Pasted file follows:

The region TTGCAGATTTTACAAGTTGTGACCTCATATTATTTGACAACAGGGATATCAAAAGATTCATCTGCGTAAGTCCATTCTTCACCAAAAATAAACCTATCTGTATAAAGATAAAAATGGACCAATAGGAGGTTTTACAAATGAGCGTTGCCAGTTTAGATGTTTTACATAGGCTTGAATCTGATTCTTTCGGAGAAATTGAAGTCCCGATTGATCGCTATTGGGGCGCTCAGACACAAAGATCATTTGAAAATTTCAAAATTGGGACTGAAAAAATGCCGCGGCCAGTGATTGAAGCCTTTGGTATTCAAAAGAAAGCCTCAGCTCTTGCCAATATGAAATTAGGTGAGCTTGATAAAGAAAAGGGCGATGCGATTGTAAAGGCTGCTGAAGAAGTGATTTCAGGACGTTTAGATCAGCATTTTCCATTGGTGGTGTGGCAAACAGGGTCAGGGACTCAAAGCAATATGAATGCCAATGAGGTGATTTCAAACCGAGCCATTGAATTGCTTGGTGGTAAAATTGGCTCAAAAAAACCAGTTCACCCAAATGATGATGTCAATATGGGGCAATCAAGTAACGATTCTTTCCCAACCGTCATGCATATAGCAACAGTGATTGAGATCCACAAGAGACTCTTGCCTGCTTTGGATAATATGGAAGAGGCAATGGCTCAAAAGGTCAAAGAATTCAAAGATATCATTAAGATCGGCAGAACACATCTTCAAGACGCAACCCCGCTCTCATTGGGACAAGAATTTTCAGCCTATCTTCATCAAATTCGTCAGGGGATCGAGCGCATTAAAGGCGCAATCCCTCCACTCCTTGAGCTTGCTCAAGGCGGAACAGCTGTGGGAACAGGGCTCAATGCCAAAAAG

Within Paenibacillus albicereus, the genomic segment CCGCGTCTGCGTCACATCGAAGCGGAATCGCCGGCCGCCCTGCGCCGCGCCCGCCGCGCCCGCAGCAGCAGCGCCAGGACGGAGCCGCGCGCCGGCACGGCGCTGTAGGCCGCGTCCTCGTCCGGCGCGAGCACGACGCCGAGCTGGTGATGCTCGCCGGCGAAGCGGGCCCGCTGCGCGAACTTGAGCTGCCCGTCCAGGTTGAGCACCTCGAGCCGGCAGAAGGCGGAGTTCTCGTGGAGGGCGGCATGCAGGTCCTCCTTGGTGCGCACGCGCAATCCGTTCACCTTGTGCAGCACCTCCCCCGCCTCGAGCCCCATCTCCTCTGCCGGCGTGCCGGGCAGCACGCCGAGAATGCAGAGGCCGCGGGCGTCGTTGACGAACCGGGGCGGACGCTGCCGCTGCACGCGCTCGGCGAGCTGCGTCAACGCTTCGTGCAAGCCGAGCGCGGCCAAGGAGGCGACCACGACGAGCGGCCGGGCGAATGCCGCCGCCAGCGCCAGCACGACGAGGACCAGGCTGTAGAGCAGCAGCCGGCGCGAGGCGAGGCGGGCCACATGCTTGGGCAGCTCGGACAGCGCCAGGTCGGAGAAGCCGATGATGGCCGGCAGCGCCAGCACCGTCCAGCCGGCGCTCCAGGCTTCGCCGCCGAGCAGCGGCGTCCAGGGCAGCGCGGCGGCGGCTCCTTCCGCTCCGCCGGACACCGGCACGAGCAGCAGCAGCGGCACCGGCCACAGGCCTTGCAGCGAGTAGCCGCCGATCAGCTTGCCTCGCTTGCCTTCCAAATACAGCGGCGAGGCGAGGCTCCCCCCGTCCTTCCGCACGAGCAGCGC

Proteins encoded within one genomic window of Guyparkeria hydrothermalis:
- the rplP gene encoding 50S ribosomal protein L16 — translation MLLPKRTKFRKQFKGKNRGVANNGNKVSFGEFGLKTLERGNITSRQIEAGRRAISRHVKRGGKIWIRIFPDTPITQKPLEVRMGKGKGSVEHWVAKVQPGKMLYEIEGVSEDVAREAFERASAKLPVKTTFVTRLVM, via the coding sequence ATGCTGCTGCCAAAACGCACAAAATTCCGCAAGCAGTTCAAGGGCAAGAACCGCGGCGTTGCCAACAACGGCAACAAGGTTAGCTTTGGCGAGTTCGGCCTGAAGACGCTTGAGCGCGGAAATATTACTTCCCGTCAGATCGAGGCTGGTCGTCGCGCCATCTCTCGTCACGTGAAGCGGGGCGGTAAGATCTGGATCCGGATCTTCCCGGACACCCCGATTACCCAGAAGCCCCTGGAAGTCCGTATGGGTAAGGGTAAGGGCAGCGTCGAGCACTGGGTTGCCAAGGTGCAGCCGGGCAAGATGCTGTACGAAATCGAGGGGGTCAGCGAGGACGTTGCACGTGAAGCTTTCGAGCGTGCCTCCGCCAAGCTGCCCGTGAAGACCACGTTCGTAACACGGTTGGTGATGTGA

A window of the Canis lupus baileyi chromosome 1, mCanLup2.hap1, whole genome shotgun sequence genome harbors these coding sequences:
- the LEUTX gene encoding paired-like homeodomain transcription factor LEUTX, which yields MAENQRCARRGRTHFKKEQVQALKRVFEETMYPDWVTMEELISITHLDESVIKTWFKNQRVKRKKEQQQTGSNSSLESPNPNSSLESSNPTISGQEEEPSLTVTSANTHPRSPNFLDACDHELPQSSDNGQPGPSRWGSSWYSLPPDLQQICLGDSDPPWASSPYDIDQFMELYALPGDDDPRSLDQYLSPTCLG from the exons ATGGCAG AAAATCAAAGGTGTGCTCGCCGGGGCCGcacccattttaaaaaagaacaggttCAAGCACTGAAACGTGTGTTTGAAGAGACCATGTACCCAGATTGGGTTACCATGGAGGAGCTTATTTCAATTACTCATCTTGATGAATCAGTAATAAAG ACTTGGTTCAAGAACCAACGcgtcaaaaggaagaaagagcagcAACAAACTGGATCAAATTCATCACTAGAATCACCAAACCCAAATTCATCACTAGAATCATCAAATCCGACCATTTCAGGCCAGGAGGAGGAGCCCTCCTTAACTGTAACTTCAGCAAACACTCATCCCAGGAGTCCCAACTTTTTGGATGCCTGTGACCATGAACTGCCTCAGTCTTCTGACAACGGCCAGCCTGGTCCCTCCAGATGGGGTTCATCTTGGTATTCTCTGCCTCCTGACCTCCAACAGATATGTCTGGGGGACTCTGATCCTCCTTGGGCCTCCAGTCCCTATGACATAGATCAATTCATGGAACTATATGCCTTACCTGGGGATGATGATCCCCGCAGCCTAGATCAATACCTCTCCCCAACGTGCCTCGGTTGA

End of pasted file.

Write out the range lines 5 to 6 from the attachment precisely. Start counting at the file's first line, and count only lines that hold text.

A window of the Canis lupus baileyi chromosome 1, mCanLup2.hap1, whole genome shotgun sequence genome harbors these coding sequences:
- the LEUTX gene encoding paired-like homeodomain transcription factor LEUTX, which yields MAENQRCARRGRTHFKKEQVQALKRVFEETMYPDWVTMEELISITHLDESVIKTWFKNQRVKRKKEQQQTGSNSSLESPNPNSSLESSNPTISGQEEEPSLTVTSANTHPRSPNFLDACDHELPQSSDNGQPGPSRWGSSWYSLPPDLQQICLGDSDPPWASSPYDIDQFMELYALPGDDDPRSLDQYLSPTCLG from the exons ATGGCAG AAAATCAAAGGTGTGCTCGCCGGGGCCGcacccattttaaaaaagaacaggttCAAGCACTGAAACGTGTGTTTGAAGAGACCATGTACCCAGATTGGGTTACCATGGAGGAGCTTATTTCAATTACTCATCTTGATGAATCAGTAATAAAG ACTTGGTTCAAGAACCAACGcgtcaaaaggaagaaagagcagcAACAAACTGGATCAAATTCATCACTAGAATCACCAAACCCAAATTCATCACTAGAATCATCAAATCCGACCATTTCAGGCCAGGAGGAGGAGCCCTCCTTAACTGTAACTTCAGCAAACACTCATCCCAGGAGTCCCAACTTTTTGGATGCCTGTGACCATGAACTGCCTCAGTCTTCTGACAACGGCCAGCCTGGTCCCTCCAGATGGGGTTCATCTTGGTATTCTCTGCCTCCTGACCTCCAACAGATATGTCTGGGGGACTCTGATCCTCCTTGGGCCTCCAGTCCCTATGACATAGATCAATTCATGGAACTATATGCCTTACCTGGGGATGATGATCCCCGCAGCCTAGATCAATACCTCTCCCCAACGTGCCTCGGTTGA